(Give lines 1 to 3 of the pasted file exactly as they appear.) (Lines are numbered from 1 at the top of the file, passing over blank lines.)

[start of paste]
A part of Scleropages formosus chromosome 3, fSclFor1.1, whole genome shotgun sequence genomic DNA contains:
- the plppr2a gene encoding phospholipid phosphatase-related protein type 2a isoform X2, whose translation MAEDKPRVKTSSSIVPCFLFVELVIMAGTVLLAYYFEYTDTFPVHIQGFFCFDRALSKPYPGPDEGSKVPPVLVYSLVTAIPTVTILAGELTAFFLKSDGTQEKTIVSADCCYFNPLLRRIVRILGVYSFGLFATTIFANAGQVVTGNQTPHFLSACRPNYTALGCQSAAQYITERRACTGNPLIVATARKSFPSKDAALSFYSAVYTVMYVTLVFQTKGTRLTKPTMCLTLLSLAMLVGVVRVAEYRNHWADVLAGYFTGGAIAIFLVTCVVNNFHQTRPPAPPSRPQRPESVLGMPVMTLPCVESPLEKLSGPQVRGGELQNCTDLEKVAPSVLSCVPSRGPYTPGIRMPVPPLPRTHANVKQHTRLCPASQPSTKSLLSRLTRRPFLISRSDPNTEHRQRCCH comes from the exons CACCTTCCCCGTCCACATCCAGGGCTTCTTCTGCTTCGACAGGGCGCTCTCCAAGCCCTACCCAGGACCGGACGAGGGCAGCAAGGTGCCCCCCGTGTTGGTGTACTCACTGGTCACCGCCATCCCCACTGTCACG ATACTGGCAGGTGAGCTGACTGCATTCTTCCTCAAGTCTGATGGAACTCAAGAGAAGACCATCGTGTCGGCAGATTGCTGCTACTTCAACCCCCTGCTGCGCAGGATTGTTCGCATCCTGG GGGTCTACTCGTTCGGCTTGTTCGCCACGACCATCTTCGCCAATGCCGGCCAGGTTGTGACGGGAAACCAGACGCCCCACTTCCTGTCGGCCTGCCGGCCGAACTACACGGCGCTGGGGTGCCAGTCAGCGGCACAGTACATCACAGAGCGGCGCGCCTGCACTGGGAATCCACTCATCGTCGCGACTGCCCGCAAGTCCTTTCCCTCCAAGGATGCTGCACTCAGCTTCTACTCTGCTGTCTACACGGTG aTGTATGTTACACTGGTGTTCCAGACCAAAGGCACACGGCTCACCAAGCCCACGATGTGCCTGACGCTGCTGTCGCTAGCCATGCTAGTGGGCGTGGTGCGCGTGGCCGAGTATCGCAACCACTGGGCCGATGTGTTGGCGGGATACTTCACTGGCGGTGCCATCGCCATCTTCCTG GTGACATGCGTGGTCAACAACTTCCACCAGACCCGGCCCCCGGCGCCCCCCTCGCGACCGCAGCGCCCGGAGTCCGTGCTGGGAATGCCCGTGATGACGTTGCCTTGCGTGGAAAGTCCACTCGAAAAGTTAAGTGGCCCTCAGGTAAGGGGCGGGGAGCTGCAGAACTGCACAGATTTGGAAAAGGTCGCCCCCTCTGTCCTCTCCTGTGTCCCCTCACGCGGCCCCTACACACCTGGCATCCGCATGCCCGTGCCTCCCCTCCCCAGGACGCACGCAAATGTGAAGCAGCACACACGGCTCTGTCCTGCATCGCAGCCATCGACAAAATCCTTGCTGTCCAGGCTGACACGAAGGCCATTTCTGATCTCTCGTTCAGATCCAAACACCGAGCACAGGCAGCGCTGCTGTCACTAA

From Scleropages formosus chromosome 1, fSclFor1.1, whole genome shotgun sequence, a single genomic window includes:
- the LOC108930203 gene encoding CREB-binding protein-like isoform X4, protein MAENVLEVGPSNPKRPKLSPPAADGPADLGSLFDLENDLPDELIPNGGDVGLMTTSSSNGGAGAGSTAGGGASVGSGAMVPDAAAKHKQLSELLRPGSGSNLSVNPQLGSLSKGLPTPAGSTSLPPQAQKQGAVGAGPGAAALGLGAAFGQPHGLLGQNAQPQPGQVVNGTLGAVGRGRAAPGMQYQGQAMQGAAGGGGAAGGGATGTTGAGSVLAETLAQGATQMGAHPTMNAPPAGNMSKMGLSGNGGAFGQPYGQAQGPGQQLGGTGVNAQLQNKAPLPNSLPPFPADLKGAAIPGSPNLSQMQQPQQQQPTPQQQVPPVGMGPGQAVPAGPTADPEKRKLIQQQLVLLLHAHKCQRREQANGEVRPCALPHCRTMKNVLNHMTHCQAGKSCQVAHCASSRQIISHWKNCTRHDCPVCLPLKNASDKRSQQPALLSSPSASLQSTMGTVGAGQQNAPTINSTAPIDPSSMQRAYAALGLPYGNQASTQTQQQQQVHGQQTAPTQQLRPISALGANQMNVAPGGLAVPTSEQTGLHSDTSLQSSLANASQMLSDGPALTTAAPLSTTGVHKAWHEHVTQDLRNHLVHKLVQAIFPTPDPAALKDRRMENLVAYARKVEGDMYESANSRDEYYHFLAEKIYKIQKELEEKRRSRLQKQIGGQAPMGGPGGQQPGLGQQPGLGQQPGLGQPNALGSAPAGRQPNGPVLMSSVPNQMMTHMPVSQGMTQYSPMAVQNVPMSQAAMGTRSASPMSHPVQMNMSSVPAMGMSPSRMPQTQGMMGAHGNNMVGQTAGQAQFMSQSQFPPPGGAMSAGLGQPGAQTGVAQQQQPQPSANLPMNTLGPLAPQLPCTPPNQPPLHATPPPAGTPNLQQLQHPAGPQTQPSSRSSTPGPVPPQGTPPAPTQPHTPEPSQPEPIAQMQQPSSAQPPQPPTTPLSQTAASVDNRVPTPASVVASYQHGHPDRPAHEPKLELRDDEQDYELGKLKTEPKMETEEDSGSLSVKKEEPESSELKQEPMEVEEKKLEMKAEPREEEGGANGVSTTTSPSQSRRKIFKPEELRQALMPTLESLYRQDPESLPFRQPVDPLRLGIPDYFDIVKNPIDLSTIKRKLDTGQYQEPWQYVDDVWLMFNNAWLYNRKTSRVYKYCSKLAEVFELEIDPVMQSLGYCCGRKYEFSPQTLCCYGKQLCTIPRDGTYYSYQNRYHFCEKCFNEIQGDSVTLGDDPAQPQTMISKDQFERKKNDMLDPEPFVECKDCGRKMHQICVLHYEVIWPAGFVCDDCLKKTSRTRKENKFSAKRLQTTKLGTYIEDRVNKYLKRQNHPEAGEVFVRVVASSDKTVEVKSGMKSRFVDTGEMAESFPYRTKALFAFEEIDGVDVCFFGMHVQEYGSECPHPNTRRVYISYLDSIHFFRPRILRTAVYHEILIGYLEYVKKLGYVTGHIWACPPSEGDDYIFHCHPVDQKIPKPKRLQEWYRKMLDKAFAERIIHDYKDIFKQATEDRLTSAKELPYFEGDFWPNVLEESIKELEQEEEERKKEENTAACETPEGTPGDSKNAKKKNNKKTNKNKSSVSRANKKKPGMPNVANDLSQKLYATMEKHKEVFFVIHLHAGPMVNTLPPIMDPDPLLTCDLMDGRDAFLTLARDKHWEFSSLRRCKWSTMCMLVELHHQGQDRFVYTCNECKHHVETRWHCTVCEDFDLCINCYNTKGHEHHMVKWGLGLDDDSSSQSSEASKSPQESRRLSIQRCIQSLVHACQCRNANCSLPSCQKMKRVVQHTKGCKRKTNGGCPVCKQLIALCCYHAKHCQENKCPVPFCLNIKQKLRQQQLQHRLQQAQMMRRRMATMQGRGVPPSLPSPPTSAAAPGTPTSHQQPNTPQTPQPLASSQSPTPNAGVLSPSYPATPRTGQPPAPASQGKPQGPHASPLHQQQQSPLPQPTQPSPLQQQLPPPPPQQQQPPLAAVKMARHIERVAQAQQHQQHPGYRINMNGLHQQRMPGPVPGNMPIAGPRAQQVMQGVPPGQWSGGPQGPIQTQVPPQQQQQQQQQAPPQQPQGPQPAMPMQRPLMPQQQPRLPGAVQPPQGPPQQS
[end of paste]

A part of Scleropages formosus chromosome 3, fSclFor1.1, whole genome shotgun sequence genomic DNA contains:
- the plppr2a gene encoding phospholipid phosphatase-related protein type 2a isoform X2, whose translation MAEDKPRVKTSSSIVPCFLFVELVIMAGTVLLAYYFEYTDTFPVHIQGFFCFDRALSKPYPGPDEGSKVPPVLVYSLVTAIPTVTILAGELTAFFLKSDGTQEKTIVSADCCYFNPLLRRIVRILGVYSFGLFATTIFANAGQVVTGNQTPHFLSACRPNYTALGCQSAAQYITERRACTGNPLIVATARKSFPSKDAALSFYSAVYTVMYVTLVFQTKGTRLTKPTMCLTLLSLAMLVGVVRVAEYRNHWADVLAGYFTGGAIAIFLVTCVVNNFHQTRPPAPPSRPQRPESVLGMPVMTLPCVESPLEKLSGPQVRGGELQNCTDLEKVAPSVLSCVPSRGPYTPGIRMPVPPLPRTHANVKQHTRLCPASQPSTKSLLSRLTRRPFLISRSDPNTEHRQRCCH comes from the exons CACCTTCCCCGTCCACATCCAGGGCTTCTTCTGCTTCGACAGGGCGCTCTCCAAGCCCTACCCAGGACCGGACGAGGGCAGCAAGGTGCCCCCCGTGTTGGTGTACTCACTGGTCACCGCCATCCCCACTGTCACG ATACTGGCAGGTGAGCTGACTGCATTCTTCCTCAAGTCTGATGGAACTCAAGAGAAGACCATCGTGTCGGCAGATTGCTGCTACTTCAACCCCCTGCTGCGCAGGATTGTTCGCATCCTGG GGGTCTACTCGTTCGGCTTGTTCGCCACGACCATCTTCGCCAATGCCGGCCAGGTTGTGACGGGAAACCAGACGCCCCACTTCCTGTCGGCCTGCCGGCCGAACTACACGGCGCTGGGGTGCCAGTCAGCGGCACAGTACATCACAGAGCGGCGCGCCTGCACTGGGAATCCACTCATCGTCGCGACTGCCCGCAAGTCCTTTCCCTCCAAGGATGCTGCACTCAGCTTCTACTCTGCTGTCTACACGGTG aTGTATGTTACACTGGTGTTCCAGACCAAAGGCACACGGCTCACCAAGCCCACGATGTGCCTGACGCTGCTGTCGCTAGCCATGCTAGTGGGCGTGGTGCGCGTGGCCGAGTATCGCAACCACTGGGCCGATGTGTTGGCGGGATACTTCACTGGCGGTGCCATCGCCATCTTCCTG GTGACATGCGTGGTCAACAACTTCCACCAGACCCGGCCCCCGGCGCCCCCCTCGCGACCGCAGCGCCCGGAGTCCGTGCTGGGAATGCCCGTGATGACGTTGCCTTGCGTGGAAAGTCCACTCGAAAAGTTAAGTGGCCCTCAGGTAAGGGGCGGGGAGCTGCAGAACTGCACAGATTTGGAAAAGGTCGCCCCCTCTGTCCTCTCCTGTGTCCCCTCACGCGGCCCCTACACACCTGGCATCCGCATGCCCGTGCCTCCCCTCCCCAGGACGCACGCAAATGTGAAGCAGCACACACGGCTCTGTCCTGCATCGCAGCCATCGACAAAATCCTTGCTGTCCAGGCTGACACGAAGGCCATTTCTGATCTCTCGTTCAGATCCAAACACCGAGCACAGGCAGCGCTGCTGTCACTAA

From Scleropages formosus chromosome 1, fSclFor1.1, whole genome shotgun sequence, a single genomic window includes: